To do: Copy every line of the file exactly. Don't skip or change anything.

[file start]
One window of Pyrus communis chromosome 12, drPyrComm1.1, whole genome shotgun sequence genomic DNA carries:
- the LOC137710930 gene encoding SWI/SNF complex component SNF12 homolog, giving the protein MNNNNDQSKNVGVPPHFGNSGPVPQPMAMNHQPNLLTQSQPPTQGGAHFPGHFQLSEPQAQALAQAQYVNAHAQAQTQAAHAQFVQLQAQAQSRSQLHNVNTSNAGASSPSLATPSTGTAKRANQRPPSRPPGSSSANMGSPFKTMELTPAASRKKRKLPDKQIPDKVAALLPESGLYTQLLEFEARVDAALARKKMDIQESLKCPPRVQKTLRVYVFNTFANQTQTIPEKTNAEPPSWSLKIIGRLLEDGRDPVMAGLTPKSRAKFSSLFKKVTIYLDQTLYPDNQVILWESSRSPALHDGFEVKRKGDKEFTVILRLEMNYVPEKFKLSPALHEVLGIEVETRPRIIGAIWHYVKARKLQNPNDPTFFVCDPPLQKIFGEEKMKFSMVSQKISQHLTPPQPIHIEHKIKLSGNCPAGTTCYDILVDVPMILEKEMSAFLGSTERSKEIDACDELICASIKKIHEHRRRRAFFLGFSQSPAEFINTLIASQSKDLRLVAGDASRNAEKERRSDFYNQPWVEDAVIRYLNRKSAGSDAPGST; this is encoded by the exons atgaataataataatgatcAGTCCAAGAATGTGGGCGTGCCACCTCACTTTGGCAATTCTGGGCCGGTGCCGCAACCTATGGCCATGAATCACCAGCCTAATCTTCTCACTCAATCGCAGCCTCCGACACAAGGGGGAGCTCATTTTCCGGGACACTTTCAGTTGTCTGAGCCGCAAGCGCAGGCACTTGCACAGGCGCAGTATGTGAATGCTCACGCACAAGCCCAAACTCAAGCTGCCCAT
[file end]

One window of Pyrus communis chromosome 12, drPyrComm1.1, whole genome shotgun sequence genomic DNA carries:
- the LOC137710930 gene encoding SWI/SNF complex component SNF12 homolog, giving the protein MNNNNDQSKNVGVPPHFGNSGPVPQPMAMNHQPNLLTQSQPPTQGGAHFPGHFQLSEPQAQALAQAQYVNAHAQAQTQAAHAQFVQLQAQAQSRSQLHNVNTSNAGASSPSLATPSTGTAKRANQRPPSRPPGSSSANMGSPFKTMELTPAASRKKRKLPDKQIPDKVAALLPESGLYTQLLEFEARVDAALARKKMDIQESLKCPPRVQKTLRVYVFNTFANQTQTIPEKTNAEPPSWSLKIIGRLLEDGRDPVMAGLTPKSRAKFSSLFKKVTIYLDQTLYPDNQVILWESSRSPALHDGFEVKRKGDKEFTVILRLEMNYVPEKFKLSPALHEVLGIEVETRPRIIGAIWHYVKARKLQNPNDPTFFVCDPPLQKIFGEEKMKFSMVSQKISQHLTPPQPIHIEHKIKLSGNCPAGTTCYDILVDVPMILEKEMSAFLGSTERSKEIDACDELICASIKKIHEHRRRRAFFLGFSQSPAEFINTLIASQSKDLRLVAGDASRNAEKERRSDFYNQPWVEDAVIRYLNRKSAGSDAPGST; this is encoded by the exons atgaataataataatgatcAGTCCAAGAATGTGGGCGTGCCACCTCACTTTGGCAATTCTGGGCCGGTGCCGCAACCTATGGCCATGAATCACCAGCCTAATCTTCTCACTCAATCGCAGCCTCCGACACAAGGGGGAGCTCATTTTCCGGGACACTTTCAGTTGTCTGAGCCGCAAGCGCAGGCACTTGCACAGGCGCAGTATGTGAATGCTCACGCACAAGCCCAAACTCAAGCTGCCCAT